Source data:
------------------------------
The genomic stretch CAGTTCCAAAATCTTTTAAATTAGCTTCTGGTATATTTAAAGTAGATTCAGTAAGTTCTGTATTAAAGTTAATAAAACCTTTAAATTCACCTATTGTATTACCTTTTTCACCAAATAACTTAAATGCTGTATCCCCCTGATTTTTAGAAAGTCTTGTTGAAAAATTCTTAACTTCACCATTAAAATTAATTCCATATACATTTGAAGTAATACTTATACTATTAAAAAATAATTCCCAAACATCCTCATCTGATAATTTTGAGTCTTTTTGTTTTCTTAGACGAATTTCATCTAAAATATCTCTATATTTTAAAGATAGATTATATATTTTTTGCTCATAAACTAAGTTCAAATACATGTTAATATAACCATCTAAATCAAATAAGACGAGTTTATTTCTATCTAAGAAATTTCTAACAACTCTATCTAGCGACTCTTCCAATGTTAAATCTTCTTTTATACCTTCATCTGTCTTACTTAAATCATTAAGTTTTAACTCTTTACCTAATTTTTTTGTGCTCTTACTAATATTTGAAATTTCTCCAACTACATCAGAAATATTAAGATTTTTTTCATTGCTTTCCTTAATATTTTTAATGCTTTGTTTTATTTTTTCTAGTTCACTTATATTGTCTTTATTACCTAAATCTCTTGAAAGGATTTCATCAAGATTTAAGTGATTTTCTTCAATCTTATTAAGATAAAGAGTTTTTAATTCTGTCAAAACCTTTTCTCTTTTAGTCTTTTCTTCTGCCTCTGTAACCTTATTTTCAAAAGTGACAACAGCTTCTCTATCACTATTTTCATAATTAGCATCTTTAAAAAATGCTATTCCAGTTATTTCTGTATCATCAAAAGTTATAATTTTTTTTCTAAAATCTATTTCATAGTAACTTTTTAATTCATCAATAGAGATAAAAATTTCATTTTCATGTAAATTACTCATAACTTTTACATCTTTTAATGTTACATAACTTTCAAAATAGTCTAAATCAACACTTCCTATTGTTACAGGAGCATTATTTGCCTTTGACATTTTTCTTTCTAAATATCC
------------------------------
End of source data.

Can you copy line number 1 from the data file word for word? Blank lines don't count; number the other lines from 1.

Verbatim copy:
The genomic stretch CAGTTCCAAAATCTTTTAAATTAGCTTCTGGTATATTTAAAGTAGATTCAGTAAGTTCTGTATTAAAGTTAATAAAACCTTTAAATTCACCTATTGTATTACCTTTTTCACCAAATAACTTAAATGCTGTATCCCCCTGATTTTTAGAAAGTCTTGTTGAAAAATTCTTAACTTCACCATTAAAATTAATTCCATATACATTTGAAGTAATACTTATACTATTAAAAAATAATTCCCAAACATCCTCATCTGATAATTTTGAGTCTTTTTGTTTTCTTAGACGAATTTCATCTAAAATATCTCTATATTTTAAAGATAGATTATATATTTTTTGCTCATAAACTAAGTTCAAATACATGTTAATATAACCATCTAAATCAAATAAGACGAGTTTATTTCTATCTAAGAAATTTCTAACAACTCTATCTAGCGACTCTTCCAATGTTAAATCTTCTTTTATACCTTCATCTGTCTTACTTAAATCATTAAGTTTTAACTCTTTACCTAATTTTTTTGTGCTCTTACTAATATTTGAAATTTCTCCAACTACATCAGAAATATTAAGATTTTTTTCATTGCTTTCCTTAATATTTTTAATGCTTTGTTTTATTTTTTCTAGTTCACTTATATTGTCTTTATTACCTAAATCTCTTGAAAGGATTTCATCAAGATTTAAGTGATTTTCTTCAATCTTATTAAGATAAAGAGTTTTTAATTCTGTCAAAACCTTTTCTCTTTTAGTCTTTTCTTCTGCCTCTGTAACCTTATTTTCAAAAGTGACAACAGCTTCTCTATCACTATTTTCATAATTAGCATCTTTAAAAAATGCTATTCCAGTTATTTCTGTATCATCAAAAGTTATAATTTTTTTTCTAAAATCTATTTCATAGTAACTTTTTAATTCATCAATAGAGATAAAAATTTCATTTTCATGTAAATTACTCATAACTTTTACATCTTTTAATGTTACATAACTTTCAAAATAGTCTAAATCAACACTTCCTATTGTTACAGGAGCATTATTTGCCTTTGACATTTTTCTTTCTAAATATCC